Future Fit: Preparing Graduates For The World Of Work
In the current economic climate, it is essential that graduates are prepared to enter the workplace, possessing key employability skills which will enable them to compete in today’s job market. Universities and employers both have an important role to play in providing work placements, internships and opportunities which can assist in the development of these skills such as campus talks from employers and specific employability modules.
Future fit , produced and published by the Confederation of Brirish Industry, highlights some of the positive work being done by universities and employers to provide these opportunities but as the report suggests there is still scope for universities, employers and indeed students to do more to address employability. Where business-university links are not yet established, engagement must be encouraged – particularly for SMEs who may be less confident in establishing these links having fewer resources with which to provide work placements. Businesses of all sizes and sectors must get involved with the employability agenda not least because doing so will provide them with a better pool of graduates from which to recruit.
A survey of undergraduates conducted for the report, found that 35% of students would have liked to have taken part in a special programme to develop their employability skills but this was not offered. This suggests that there is unmet demand among students in the provision of these opportunities. One of the key messages to come out of the report was the need for universities and businesses to ‘up their game’ in the development of employability skills in students – both in terms of the number of placements on offer and in terms of course content. Both universities and students need to recognise that employability skills should not be treated as an ‘add on’ but as an essential part of the university curriculum.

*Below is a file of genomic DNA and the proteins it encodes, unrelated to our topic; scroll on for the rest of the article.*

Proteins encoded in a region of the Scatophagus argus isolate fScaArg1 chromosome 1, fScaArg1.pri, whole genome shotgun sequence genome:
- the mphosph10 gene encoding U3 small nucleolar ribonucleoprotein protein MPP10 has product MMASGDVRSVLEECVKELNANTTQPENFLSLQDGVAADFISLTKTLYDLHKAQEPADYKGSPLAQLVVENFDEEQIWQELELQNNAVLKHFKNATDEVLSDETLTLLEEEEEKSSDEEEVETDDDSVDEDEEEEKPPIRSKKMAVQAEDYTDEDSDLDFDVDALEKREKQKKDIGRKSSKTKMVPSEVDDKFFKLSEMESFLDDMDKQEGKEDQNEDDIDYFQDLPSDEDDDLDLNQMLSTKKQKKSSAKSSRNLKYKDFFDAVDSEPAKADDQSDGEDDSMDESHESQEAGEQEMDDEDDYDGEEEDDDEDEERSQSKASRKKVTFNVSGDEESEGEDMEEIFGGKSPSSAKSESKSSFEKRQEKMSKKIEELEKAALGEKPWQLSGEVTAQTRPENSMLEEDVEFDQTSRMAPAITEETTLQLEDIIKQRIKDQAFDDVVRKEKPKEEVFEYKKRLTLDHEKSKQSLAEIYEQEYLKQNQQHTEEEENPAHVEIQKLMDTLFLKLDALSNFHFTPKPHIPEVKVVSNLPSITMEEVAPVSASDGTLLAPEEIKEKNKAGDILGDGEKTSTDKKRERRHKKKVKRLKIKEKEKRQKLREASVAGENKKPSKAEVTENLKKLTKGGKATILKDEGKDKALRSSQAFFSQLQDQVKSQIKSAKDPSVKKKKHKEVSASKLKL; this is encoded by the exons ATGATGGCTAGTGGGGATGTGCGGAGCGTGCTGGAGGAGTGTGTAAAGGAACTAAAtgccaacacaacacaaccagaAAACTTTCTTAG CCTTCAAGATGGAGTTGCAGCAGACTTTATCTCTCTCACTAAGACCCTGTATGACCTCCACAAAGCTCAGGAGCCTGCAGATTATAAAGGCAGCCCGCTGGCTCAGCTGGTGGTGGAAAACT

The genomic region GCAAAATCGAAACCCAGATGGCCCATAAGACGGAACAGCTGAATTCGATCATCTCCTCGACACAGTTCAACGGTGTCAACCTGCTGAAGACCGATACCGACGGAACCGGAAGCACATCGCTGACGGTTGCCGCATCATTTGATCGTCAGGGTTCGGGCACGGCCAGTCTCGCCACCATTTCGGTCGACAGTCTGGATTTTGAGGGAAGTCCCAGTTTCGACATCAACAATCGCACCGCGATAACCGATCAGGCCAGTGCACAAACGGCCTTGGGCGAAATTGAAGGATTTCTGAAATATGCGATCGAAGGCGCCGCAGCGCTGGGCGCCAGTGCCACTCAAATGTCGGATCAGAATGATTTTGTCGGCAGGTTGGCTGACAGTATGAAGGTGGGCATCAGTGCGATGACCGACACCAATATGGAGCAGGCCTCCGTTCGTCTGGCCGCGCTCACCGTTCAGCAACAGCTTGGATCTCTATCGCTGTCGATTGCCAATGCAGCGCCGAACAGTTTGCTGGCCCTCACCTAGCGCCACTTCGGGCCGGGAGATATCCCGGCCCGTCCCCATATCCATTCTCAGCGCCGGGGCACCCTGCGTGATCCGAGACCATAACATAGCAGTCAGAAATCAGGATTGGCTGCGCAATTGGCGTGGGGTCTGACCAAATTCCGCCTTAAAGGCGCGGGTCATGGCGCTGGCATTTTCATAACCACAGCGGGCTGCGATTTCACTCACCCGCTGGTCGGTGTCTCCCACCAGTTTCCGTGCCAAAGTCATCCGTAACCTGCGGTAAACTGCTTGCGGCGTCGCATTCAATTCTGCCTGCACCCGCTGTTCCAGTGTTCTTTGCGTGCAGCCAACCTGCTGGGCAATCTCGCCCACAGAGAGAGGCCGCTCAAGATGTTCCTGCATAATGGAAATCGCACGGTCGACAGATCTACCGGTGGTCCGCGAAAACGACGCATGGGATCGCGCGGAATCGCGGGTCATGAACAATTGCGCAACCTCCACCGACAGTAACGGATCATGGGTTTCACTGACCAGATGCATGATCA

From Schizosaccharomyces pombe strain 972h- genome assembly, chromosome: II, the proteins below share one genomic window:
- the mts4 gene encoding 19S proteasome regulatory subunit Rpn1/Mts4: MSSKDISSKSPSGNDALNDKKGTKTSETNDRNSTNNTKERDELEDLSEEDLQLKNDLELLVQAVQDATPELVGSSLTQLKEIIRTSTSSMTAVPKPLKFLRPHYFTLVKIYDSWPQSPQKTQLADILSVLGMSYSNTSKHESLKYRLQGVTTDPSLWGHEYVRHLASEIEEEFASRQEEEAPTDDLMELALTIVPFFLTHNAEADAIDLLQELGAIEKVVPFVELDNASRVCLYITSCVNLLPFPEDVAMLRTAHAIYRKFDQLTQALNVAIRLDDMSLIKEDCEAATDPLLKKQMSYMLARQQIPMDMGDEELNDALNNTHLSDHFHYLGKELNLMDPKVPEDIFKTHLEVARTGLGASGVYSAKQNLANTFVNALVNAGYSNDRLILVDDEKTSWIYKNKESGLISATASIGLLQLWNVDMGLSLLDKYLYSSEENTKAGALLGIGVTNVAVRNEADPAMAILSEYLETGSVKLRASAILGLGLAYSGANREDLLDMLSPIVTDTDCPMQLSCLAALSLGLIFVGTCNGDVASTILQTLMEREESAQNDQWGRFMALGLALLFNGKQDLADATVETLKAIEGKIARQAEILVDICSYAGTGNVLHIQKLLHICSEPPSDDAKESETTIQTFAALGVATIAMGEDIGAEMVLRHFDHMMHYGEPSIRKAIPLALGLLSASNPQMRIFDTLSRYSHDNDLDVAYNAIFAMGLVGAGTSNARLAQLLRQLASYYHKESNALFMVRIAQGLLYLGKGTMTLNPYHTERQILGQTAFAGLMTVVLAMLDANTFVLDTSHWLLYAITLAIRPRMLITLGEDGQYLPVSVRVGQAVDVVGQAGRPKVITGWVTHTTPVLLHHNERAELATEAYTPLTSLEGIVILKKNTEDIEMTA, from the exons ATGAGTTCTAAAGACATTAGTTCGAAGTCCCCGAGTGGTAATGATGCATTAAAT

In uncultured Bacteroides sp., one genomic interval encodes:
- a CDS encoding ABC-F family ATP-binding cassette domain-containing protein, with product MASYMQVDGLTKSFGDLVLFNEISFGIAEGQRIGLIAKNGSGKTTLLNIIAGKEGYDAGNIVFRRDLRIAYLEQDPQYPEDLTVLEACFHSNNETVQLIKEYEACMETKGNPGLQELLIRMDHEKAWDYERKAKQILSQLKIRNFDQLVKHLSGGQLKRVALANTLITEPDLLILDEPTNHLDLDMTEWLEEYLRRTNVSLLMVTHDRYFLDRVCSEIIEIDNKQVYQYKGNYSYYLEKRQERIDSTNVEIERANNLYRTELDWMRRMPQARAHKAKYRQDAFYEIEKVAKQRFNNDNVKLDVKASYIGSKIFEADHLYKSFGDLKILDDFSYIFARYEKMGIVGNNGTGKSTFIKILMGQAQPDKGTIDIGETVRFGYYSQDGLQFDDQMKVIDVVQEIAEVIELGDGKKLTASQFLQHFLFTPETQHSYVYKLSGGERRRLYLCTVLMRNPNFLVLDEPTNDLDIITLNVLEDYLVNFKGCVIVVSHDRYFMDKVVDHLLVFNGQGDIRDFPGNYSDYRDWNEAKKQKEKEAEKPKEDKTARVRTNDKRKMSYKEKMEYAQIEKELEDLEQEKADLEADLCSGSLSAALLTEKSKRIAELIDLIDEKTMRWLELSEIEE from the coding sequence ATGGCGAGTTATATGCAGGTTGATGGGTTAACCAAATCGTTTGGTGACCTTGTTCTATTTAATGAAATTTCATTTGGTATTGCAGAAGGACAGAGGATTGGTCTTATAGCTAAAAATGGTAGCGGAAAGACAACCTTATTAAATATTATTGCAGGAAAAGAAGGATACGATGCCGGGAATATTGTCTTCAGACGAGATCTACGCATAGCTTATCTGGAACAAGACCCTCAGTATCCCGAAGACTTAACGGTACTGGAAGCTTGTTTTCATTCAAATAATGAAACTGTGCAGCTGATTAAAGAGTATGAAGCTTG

This report features 13 case studies from both employers and universities which highlight the constructive work already being done on employability. With findings from surveys of employers, universities and students – the report goes on to present some ‘key lessons’ for all three groups as to how they can better address this area and ensure our graduates are equipped with the skills they need in the workplace.
If students do taken part in a special programme to develop their employability skills but this was not offered, how can thay be balanced withe volume of the curriculum offered in the degree? What % of employability skills should be the target/